AZERBAIJAN WATCH: Crackdown on Investigative Media Outlet Backfires


By Paul Vartan Sookiasian

AZERBAIJAN WATCH, a recurring title under which CivilNet will focus on what is happening inside the neighboring country.

Azerbaijan has been the subject of investigations published by multiple leading outlets in recent weeks. The collaborative journalistic effort behind them is known as The Baku Connection, which is committed to continue the reporting of the Azerbaijani investigative outlet Abzas Media, which was one of the rare human rights media outlets which still remained in Azerbaijan. It had focused on investigating corruption within the Azerbaijani ruling regime until late last year when its director, editor-in-chief, and journalists were imprisoned in order to stop their work. The Azerbaijani government also linked Abzas with a purported “spy network” it accused the United States of running in Baku, in what appeared to be retribution against the US’s condemnation of the violent conquest of Nagorno-Karabakh.

The Abzas suppression is just a few of the many arrests of journalists, civil society members, and activists in the run-up to the February 7 presidential election. The most prominent of them is the scholar Gubad Ibadoghlu, whose release has been demanded by a resolution passed by the European Parliament, along with US congressmen and British parliamentarians.

France24, UK’s The Guardian, and other international outlets will be amplifying the Baku Connection reports, at a time when Azerbaijan is particularly sensitive about its reputation in the lead up to the COP29 UN environmental conference hosted in Baku.

One of the reports released since the project debuted on February 1 documents cases of torture in Azerbaijani prison and grim conditions despite the fact Council of Europe has spent about 1.3 million euros to reform Azerbaijan’s prison and justice systems. Another one of the reports released so far discusses the protests against the poisonous Gedabek gold mine in the village of Söyüdlü located near the border with Armenia’s Gegharkunik region.

Meanwhile Amnesty International brought attention to the Abzas case and the other journalists arrested on fabricated charges for exposing corruption. It condemned Azerbaijan, while specifically citing the upcoming COP29 conference to be held in Baku. Amnesty sent a message which will no doubt be repeated often in the months to come: Such behavior from the host of such a prominent international gathering is completely unacceptable. On February 15, former President of Ireland Mary Robinson issued a similar call for Azerbaijan to fix its human rights situation before hosting COP29.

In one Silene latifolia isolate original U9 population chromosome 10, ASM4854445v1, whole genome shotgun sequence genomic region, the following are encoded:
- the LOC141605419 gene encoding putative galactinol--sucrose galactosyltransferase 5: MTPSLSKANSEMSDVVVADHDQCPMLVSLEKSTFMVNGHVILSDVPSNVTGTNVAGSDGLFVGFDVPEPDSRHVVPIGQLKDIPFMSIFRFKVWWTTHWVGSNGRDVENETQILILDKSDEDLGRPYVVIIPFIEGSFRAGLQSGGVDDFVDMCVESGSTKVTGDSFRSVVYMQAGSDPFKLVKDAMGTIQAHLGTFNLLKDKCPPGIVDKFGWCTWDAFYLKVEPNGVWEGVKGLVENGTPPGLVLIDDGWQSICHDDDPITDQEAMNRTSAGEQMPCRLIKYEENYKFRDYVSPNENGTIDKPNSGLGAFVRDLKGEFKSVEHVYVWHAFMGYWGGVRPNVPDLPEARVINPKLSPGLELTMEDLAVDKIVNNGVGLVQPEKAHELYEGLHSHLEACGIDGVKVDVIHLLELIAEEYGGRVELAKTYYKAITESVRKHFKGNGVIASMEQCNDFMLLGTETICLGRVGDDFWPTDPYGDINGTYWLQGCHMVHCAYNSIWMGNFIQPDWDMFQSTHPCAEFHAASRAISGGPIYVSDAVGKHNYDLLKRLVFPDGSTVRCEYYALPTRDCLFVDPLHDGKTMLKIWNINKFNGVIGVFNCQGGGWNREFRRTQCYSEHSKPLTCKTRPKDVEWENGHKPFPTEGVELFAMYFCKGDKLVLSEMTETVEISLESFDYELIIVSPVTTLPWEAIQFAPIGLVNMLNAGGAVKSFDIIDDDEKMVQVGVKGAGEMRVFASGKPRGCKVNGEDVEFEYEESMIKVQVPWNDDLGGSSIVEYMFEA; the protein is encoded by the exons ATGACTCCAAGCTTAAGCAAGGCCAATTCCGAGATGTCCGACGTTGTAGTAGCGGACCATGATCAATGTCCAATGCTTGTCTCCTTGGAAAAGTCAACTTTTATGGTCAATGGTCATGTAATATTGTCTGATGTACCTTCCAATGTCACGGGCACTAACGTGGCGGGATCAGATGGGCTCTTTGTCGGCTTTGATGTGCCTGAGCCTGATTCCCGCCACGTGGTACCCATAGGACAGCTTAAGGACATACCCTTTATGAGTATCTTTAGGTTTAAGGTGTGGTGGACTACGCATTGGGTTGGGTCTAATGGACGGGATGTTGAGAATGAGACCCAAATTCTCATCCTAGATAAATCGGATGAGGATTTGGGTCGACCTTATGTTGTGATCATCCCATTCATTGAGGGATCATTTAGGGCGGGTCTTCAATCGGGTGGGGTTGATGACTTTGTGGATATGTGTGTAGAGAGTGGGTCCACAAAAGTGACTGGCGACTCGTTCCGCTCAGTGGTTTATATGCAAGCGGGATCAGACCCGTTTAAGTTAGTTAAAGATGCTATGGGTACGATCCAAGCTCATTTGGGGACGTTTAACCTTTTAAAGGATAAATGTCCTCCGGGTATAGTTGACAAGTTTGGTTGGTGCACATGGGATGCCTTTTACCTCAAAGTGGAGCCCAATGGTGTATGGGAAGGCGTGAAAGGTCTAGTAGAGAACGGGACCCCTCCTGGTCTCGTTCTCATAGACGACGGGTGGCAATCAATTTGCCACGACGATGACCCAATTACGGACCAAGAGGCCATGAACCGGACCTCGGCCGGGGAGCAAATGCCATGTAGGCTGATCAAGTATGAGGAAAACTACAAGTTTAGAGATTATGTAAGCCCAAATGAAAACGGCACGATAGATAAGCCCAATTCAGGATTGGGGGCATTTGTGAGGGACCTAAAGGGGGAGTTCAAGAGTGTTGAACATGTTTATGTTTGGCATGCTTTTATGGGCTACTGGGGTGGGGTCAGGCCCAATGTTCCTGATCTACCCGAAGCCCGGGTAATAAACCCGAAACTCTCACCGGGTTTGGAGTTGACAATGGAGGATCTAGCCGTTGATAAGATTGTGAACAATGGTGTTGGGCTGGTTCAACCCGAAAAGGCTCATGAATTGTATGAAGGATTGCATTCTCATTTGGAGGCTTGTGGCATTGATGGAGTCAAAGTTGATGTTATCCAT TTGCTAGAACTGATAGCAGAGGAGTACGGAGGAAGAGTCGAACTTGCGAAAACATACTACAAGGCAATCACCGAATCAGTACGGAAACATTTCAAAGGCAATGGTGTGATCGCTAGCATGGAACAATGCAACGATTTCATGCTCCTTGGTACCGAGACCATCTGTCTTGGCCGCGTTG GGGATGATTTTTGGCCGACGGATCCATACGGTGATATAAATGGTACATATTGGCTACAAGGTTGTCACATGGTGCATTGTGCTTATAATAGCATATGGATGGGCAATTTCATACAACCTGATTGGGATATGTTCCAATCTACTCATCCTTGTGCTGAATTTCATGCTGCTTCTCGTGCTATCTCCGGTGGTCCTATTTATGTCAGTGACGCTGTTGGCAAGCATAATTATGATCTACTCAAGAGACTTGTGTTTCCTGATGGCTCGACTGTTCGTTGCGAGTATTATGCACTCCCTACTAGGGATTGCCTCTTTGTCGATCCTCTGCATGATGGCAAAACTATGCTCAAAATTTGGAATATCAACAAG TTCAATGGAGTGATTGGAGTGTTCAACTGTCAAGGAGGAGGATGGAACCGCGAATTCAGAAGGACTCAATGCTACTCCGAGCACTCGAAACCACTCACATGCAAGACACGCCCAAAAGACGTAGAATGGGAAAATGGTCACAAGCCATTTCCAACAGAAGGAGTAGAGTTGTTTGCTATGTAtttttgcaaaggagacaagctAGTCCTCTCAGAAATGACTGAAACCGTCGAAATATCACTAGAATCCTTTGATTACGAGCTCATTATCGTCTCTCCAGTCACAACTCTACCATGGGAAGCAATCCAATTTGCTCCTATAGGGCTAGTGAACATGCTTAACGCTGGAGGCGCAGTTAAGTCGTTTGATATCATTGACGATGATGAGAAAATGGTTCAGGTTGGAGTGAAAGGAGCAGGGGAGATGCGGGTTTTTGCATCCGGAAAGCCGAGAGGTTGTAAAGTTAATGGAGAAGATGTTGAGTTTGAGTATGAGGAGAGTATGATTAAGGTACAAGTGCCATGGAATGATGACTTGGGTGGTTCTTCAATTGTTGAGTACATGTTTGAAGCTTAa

US Senator Ben Cardin also stated Azerbaijan must take specific human rights actions before hosting COP29, in response to the Absaz crackdown. Azerbaijani officials replied with fury, calling Cardin “Azerbaijanophobic.”

Azerbaijani officials have also been conducting a smear campaign against European politicians who have criticized Azerbaijan’s human rights situation, including Frank Schwabe who led the rejection of the country’s credentials to participate in the Parliamentary Assembly of the Council of Europe. While activists were very surprised to see the German politician being so specifically attacked by the Azerbaijani community of California of all places, there appears to be a straightforward reason behind it. Azerbaijani Ambassador to Germany Nasimi Aghayev was previously the Consul General in California, and created a number of Twitter accounts purporting to be actual grassroots organizations in California. Since moving to Germany, he has allegedly created similar accounts for fake German organizations and individuals, and utilizes the California accounts to further amplify their attacks.